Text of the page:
Author Archives: Karl

About Karl

I live in the Boston area, and am currently studying for a BS in Computer Science at UMass Boston. I graduated with honors with an AS in Computer Science (Transfer Option) from BHCC, acquiring a certificate in OOP along the way. I also perform experimental electronic music as Karlheinz.

A Guide to HTML

As part of my ongoing series on client-side web programming, I decided to write a guide to HTML. To many programmers, this may seem like a big waste of time. Nowadays, everyone has worked with HTML. Plenty of programmers (myself … Continue reading

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A Programmer’s Tour Of Javascript

In the spring of 2014, I took a terrible, terrible web programming course at college. One of the many reasons it was so bad was because of the short shrift it gave to the JavaScript language. This, unfortunately, seems to … Continue reading

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Classes in C++

If you’ve been following this blog, then you know I just wrote an article about passing objects as arguments in C++. This article was originally intended to be part of that one. But while writing it, I realized that you … Continue reading

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Like Bigger Stones: Argument Passing in C++, Part 2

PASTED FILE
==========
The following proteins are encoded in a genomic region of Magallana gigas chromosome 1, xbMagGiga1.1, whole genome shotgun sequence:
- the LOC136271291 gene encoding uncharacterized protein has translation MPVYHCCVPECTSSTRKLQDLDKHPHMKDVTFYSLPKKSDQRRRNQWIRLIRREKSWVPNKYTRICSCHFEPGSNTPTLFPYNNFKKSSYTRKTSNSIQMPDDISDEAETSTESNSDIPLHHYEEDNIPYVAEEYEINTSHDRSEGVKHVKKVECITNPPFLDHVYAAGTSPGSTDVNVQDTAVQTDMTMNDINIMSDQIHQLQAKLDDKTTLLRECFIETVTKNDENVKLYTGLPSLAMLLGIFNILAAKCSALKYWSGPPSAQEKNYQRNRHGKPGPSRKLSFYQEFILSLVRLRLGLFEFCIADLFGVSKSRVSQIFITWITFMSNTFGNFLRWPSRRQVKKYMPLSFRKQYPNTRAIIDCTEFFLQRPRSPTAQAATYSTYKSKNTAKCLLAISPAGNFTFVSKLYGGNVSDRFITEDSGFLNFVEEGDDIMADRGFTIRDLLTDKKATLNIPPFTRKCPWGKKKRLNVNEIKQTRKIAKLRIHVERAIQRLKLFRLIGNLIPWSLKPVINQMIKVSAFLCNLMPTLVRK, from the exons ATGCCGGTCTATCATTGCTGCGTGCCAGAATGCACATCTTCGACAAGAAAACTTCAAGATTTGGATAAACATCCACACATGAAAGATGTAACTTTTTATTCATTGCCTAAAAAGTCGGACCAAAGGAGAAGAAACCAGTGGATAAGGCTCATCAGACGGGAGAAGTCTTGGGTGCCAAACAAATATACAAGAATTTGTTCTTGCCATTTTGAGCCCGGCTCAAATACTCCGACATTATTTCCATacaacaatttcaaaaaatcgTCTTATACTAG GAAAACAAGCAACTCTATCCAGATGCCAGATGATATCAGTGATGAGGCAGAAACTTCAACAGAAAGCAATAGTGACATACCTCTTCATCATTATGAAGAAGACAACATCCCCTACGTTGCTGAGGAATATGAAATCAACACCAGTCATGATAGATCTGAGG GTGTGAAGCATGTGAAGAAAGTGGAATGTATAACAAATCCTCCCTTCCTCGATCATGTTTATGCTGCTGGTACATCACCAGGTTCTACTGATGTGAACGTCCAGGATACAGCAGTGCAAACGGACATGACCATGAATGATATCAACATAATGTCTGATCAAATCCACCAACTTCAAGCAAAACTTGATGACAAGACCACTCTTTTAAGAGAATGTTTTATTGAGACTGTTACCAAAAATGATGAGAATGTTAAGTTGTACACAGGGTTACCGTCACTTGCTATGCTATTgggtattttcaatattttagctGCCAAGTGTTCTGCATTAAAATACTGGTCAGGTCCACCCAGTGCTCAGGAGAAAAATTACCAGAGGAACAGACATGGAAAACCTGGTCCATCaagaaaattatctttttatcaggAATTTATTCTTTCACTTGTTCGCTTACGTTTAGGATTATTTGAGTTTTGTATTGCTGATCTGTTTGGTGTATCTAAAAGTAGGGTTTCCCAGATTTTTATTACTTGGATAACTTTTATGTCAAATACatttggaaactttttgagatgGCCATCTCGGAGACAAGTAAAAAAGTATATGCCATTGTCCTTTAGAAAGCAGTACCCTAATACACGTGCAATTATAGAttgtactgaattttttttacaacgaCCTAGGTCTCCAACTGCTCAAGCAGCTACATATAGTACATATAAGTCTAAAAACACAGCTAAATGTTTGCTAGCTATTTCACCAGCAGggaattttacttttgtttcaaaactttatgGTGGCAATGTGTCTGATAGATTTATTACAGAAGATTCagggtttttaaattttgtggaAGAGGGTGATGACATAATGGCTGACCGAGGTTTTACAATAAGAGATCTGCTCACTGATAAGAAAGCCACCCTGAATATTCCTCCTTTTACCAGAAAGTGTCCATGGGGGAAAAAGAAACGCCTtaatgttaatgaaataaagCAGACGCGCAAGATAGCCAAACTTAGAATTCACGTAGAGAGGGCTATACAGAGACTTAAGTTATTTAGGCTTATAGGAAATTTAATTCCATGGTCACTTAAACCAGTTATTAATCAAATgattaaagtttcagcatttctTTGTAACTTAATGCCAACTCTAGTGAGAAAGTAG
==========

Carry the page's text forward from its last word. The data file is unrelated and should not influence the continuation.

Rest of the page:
In my previous article, I talked about how C++ handles parameter passing when the arguments are primitive types or arrays. This article will talk about passing objects in C++. Objects are more complicated than primitives or arrays, so as you … Continue reading

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Like Stones: Argument Passing in C++, Part 1

For people new to C++, argument passing can be very hard to understand. Most programming languages handle argument passing “behind the scenes” somehow. Either there is really one form of argument passing (e.g. C), or your choices are determined for … Continue reading

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An Evil Scheme

In the winter of 2013, I took a course at UMass Boston called CS 450: The Structure of Higher Level Languages. I had no choice; it is a required course for getting a CS degree. I hated, hated, hated that … Continue reading

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Efficient prime number testing

In nearly every lower-level CS class, students are invariably asked to create a function that can recognize a prime number. There are very good reasons for this. For one thing, the study of prime numbers is one of the longest-running … Continue reading

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